We set and pursue our policies based on a number of principles – including that the private rented sector and the housing market needs to be sustainable. Unfortunately we don’t see this as achievable as long as there is a culture of speculating on house prices. The potential returns (16% annually according to Paragon) attract a lot of investors into the market, which pushes house prices out of the reach of would-be first time buyers (The Intergenerational Foundation says by an extra £14,000). With no other tenure available, these people then push up demand for private rented properties.


    Our objective is to dissuade investors from taking advantage of the housing shortage, and persuade them to do something to fix it. An incentive to divert investment into other parts of the economy will dampen house prices, and help more people find a suitable home – especially if that money is put into house building.

    Our policy proposals
    But that’s not the only thing we’re calling for. We want to see better protection of tenants: essentially, good tenants should not face no-fault eviction, and should be protected from being forced out by a landlord raising the rent unreasonably. If landlords wanted to repossess the property, they should reimburse the tenants for the cost of moving. We remain committed to campaigning for this and communication this to the government. Regardless of the Chancellor’s policy, landlords up and down the country are evicting good tenants or hiking their rents, and tenants sorely need protection from that.

    Other factors
    Rents are rising because there is a shortage of houses and growing demand for private renting from people who don’t necessarily want to be private renters. Homelessness is already on the rise. Landlords might claim to be evicting tenants and raising the rent because of this new policy, but many of them will be doing it anyway. Landlords won’t be affected by tax on mortgage interest until 2017, so even if they were rendered unprofitable in year 1 there is no reason for them to take any action for two years. Based on trends identified by the English Housing Survey (2013/14 headline report, Section 1, Table 1.1), 55% of tenants will move within two years, and 80% move within five years, so most affected landlords will be able to exit the market with minimal fuss.

    Numbers affected
    The National Landlord Association has made some estimates of the likely numbers affected (you linked to this below). Households renting from unincorporated landlords with a buy-to-let mortgage or other finance, and who are in the higher or additional tax bracket, number around 560,000.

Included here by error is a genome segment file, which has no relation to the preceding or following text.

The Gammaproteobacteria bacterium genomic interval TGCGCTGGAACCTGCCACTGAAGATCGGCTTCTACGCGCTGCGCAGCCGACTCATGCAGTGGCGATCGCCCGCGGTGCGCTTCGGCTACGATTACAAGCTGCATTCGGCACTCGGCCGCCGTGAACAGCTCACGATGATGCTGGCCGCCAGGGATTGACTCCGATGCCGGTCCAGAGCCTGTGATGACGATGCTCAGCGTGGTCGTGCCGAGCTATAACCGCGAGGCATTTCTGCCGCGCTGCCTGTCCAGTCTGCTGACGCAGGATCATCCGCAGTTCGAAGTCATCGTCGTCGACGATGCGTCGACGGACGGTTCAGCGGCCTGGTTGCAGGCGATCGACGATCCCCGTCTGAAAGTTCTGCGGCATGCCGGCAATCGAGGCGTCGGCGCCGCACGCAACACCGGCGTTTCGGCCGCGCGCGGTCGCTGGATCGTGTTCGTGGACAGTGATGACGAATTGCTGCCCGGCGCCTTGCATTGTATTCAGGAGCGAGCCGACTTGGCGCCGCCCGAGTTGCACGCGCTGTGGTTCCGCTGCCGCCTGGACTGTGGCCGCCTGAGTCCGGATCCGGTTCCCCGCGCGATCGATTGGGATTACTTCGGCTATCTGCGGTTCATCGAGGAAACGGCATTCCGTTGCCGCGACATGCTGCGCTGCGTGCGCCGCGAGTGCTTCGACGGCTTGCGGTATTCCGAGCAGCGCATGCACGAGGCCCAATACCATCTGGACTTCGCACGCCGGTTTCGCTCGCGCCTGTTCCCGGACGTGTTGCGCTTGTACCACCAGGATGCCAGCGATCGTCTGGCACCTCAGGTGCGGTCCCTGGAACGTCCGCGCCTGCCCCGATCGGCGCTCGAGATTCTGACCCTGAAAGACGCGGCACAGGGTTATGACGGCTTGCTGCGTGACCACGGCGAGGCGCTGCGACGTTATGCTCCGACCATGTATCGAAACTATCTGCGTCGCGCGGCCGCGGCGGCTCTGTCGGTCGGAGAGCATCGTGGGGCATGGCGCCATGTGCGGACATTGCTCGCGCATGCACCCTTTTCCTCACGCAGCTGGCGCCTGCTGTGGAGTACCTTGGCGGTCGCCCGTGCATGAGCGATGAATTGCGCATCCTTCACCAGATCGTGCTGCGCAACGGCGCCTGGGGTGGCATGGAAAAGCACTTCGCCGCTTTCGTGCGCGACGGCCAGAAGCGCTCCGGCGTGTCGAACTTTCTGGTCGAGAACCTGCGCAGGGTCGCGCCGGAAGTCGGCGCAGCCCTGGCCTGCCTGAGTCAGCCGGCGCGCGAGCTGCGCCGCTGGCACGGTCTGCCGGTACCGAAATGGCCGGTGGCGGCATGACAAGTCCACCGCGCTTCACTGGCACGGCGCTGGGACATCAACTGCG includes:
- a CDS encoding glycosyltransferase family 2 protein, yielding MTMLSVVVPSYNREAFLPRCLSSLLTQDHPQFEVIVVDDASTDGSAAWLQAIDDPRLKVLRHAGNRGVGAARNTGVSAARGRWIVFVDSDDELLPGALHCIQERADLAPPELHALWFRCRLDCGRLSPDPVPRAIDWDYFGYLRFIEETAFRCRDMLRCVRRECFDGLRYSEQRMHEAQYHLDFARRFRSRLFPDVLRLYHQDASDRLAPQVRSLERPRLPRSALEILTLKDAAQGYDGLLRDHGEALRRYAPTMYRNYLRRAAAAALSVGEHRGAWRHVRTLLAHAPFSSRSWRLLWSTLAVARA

Many of these properties will have been bought at a relatively low price and are therefore getting a pretty good yield on their investment (and have made a capital gain). The NLA gives some typical purchase prices for each year 1990-2014 and a typical rent of £9600 a year. The only properties on which the typical yield dips to 5% are those bought recklessly at the top of the market in 2007 and in 2014 – and even for those years the landlords would make a profit with interest rates the way they are (3.5% is the NLA’s assumption) and deductible costs of £1000 pa.

    According to CML figures, in 2007 and 2014 there were more buy-to-let purchases than in other years (183,000 and 100,100 respectively). Out of a total of 829,000 BTL mortgages (NLA), these risky mortgages account for one third. So around 190,000 households are renting from a landlord who might be driven out of business by this tax change. There might be landlords who bought in other years with low yields, but they stand to make capital gains on their property.

    Of the 190,000, only 20% could be expected to live there for more than five years – so that’s about 38,000 households whose landlord might be forced to sell up while they’re still living there.

    There are about 300,000 first time buyers a year, and, as we saw in the 2000s, this number has the potential to reach 600,000. Out of the 5.1m private renter households in the UK, about 1.5m could be expected to buy in the next five years, and the government wants to double that number, so let’s make it a more realistic 2.5m potential first time buyers, or 50% of the current population. Half of those 38,000 private renters might be in a position to buy their home from the landlord – especially if there were some inducement for the landlord to sell to the tenant rather than evict them (e.g. receiving rent until the day they exchanged contracts).